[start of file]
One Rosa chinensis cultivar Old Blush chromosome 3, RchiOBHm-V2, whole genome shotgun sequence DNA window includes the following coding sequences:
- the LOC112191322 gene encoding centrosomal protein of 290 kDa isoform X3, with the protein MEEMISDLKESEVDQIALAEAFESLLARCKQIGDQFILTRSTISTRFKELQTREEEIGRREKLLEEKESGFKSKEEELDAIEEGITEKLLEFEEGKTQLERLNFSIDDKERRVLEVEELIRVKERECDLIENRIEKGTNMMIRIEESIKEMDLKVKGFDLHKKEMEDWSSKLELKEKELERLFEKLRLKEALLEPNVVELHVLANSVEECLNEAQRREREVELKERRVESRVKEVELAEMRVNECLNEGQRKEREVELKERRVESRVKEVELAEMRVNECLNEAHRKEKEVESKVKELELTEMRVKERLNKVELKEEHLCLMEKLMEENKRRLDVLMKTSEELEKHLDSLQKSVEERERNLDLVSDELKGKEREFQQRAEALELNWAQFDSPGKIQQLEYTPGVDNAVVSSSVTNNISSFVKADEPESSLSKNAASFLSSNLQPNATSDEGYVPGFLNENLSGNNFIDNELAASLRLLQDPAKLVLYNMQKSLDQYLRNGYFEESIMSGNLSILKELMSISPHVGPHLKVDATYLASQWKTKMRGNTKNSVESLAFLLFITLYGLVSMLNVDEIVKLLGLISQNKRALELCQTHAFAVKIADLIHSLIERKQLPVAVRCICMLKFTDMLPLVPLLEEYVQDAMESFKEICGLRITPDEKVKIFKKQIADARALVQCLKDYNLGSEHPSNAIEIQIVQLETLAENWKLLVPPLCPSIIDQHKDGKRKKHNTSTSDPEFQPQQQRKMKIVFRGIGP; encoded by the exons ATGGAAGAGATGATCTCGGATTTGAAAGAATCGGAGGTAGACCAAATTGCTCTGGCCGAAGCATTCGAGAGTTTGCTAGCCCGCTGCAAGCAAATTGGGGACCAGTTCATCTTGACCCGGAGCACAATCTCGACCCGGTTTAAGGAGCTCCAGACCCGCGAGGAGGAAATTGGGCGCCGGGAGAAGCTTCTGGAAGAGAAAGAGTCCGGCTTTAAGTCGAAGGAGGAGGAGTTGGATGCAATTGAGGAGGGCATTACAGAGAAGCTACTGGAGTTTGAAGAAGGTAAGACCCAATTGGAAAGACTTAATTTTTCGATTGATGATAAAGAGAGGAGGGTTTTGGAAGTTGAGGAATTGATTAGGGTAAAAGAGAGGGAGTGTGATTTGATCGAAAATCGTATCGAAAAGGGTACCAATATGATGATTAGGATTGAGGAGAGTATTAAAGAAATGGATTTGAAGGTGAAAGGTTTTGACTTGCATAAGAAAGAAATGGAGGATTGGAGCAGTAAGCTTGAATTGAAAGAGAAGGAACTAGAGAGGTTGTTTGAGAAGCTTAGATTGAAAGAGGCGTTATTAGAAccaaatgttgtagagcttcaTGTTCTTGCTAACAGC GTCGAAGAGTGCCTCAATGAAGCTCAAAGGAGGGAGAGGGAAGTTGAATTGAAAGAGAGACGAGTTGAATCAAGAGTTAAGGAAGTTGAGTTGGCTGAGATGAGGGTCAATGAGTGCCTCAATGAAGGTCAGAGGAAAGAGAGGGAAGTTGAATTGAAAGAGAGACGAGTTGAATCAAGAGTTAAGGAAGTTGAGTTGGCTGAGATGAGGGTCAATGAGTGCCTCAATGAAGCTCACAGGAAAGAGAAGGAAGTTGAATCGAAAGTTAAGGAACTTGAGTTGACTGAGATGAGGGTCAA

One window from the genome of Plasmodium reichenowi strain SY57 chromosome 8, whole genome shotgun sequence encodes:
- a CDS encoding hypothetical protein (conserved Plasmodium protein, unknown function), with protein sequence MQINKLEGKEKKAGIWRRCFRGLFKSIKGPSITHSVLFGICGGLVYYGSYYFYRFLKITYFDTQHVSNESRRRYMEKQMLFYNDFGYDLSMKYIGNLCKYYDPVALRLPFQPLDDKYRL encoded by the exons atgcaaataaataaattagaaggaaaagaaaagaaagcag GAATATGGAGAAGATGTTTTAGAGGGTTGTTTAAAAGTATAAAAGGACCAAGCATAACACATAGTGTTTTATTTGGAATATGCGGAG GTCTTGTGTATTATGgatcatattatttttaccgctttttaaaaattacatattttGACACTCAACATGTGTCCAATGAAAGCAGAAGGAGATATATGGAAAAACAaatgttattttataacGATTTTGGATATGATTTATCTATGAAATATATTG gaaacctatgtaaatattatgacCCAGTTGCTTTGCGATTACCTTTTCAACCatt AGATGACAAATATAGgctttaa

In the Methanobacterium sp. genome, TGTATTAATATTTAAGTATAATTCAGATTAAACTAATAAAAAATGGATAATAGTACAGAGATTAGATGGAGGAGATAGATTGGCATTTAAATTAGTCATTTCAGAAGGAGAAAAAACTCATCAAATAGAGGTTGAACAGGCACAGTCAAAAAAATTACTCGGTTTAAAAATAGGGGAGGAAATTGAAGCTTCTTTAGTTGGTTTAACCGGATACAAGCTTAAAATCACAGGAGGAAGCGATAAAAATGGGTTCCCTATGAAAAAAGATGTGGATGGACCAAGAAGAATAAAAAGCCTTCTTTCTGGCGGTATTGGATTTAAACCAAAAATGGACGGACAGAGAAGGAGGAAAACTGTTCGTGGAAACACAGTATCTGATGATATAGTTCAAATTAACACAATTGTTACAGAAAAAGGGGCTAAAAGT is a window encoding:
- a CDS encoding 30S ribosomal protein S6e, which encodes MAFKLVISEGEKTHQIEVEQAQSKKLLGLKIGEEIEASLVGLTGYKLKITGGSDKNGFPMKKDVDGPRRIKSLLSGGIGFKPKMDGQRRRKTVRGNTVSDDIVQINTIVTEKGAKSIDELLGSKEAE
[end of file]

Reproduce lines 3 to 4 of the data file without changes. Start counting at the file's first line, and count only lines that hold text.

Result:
One window from the genome of Plasmodium reichenowi strain SY57 chromosome 8, whole genome shotgun sequence encodes:
- a CDS encoding hypothetical protein (conserved Plasmodium protein, unknown function), with protein sequence MQINKLEGKEKKAGIWRRCFRGLFKSIKGPSITHSVLFGICGGLVYYGSYYFYRFLKITYFDTQHVSNESRRRYMEKQMLFYNDFGYDLSMKYIGNLCKYYDPVALRLPFQPLDDKYRL encoded by the exons atgcaaataaataaattagaaggaaaagaaaagaaagcag GAATATGGAGAAGATGTTTTAGAGGGTTGTTTAAAAGTATAAAAGGACCAAGCATAACACATAGTGTTTTATTTGGAATATGCGGAG GTCTTGTGTATTATGgatcatattatttttaccgctttttaaaaattacatattttGACACTCAACATGTGTCCAATGAAAGCAGAAGGAGATATATGGAAAAACAaatgttattttataacGATTTTGGATATGATTTATCTATGAAATATATTG gaaacctatgtaaatattatgacCCAGTTGCTTTGCGATTACCTTTTCAACCatt AGATGACAAATATAGgctttaa